If you are interested in this topic, take a look at our University of Cape Town Digital Photography course.
If you have a decent camera at hand, here are some pointers for taking great holiday snaps and capturing life’s important moments.
Fun in the sun
If you find yourself outdoors during the day – on the beach, at the park, or just out in town – you’ll have a host of excellent happy-snap opportunities. Bright light, tanned faces and lots of action make for easy and effective photography.
You can set your shutter speed very low to freeze movements (preventing blurry images), handhold your camera, and play with depth of field by changing your aperture. Just watch out for midday sun – if the light is falling on your subject directly from above, it will create harsh, unsightly shadows.
To prevent this, stand your subjects in the shade, or use a large reflective surface to bounce light on them from below – a piece of paper or white shirt will do.
Home for dinner
For dinner parties held in the evening, you’ll need to be a bit more careful with how you set your camera. Indoor, artificially lit living spaces are actually quite a bit darker than they seem (at least when it comes to taking photographs). You may not be able to handhold your camera because you will need to take a longer exposure, so be creative and use a table, chair or other prop to steady your camera.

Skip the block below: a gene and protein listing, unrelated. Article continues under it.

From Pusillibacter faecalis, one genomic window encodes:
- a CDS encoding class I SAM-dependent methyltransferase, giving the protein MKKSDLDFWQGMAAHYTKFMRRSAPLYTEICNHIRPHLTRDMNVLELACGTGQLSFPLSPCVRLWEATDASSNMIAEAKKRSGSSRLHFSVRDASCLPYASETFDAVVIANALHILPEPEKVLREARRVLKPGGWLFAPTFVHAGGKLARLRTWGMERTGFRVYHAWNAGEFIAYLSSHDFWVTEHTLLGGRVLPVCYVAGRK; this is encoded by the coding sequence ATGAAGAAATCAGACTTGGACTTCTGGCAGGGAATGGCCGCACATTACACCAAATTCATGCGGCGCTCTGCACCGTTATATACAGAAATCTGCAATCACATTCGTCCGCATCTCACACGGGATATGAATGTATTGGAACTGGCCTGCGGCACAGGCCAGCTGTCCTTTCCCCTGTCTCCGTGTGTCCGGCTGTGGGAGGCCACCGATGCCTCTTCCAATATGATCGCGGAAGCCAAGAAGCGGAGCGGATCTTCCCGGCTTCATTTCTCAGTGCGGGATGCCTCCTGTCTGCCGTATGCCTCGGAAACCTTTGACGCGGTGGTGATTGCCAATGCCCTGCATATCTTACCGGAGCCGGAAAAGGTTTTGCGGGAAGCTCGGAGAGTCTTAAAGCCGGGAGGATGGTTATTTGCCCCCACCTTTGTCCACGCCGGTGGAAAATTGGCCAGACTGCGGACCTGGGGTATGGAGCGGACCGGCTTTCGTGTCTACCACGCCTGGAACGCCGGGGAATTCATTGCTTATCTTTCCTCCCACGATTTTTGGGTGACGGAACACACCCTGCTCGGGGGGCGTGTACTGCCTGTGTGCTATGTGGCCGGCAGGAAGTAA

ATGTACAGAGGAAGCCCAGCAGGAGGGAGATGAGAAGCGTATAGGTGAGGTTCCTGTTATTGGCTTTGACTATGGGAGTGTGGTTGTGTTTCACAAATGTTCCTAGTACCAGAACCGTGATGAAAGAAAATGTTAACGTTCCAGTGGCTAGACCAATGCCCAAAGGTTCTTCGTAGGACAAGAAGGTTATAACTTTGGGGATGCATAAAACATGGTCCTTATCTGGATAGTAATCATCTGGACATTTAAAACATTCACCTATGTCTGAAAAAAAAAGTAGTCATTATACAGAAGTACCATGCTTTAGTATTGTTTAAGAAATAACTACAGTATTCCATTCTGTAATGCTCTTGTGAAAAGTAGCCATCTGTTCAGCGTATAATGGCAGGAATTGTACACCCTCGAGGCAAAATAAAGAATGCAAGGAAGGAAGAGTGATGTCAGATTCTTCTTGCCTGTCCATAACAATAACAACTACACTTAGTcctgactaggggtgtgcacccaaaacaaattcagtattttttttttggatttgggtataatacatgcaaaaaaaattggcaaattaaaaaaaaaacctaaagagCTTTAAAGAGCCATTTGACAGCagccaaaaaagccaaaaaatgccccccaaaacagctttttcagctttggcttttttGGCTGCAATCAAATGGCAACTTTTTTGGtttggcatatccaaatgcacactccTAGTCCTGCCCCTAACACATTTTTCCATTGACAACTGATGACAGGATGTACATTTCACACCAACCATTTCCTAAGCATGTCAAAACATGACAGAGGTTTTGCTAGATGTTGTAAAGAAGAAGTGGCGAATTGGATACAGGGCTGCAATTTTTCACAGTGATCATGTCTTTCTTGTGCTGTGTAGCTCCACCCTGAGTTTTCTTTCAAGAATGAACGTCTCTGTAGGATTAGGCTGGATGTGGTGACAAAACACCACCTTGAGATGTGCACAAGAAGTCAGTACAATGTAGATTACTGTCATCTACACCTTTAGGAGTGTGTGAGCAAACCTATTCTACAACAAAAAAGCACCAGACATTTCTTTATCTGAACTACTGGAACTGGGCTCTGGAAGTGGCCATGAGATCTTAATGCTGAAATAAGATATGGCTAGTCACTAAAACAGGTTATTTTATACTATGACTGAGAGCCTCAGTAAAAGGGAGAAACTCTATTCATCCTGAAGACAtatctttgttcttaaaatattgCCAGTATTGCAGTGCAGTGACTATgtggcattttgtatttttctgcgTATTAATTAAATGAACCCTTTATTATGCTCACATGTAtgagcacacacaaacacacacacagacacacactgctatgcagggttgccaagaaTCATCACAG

Avoid flash if at all possible – not only is this incredibly annoying to the guests, it also creates a bright and unflattering cast. If you do need the flash, use a diffuser, which will help disperse the light and create softer shadows. If you don’t have a diffuser, simply cover your flash with a polystyrene cup or loosely rolled up piece of white paper – it works just as well.
If you want to take close family photographs or posed portraits, you will be well served by obtaining a tripod. A tripod lets you set up the perfect frame and camera settings since you don’t need to constantly adjust for changing position. It also means you can take photos in darker settings, like in the living room in the evening.
Get your subjects to cooperate by making the photography process as quick and fun as you can. Set up your equipment beforehand and take a few test shots before you start assembling people for posed pictures.
Children will be impatient and restless, so start with them and get their photos over with quickly. And instead of creating stock-standard portraits by getting everyone to stare and smile into the camera, try to take some more candid and relaxed shots too – or have a bit of fun by asking everyone to pull a funny pose.
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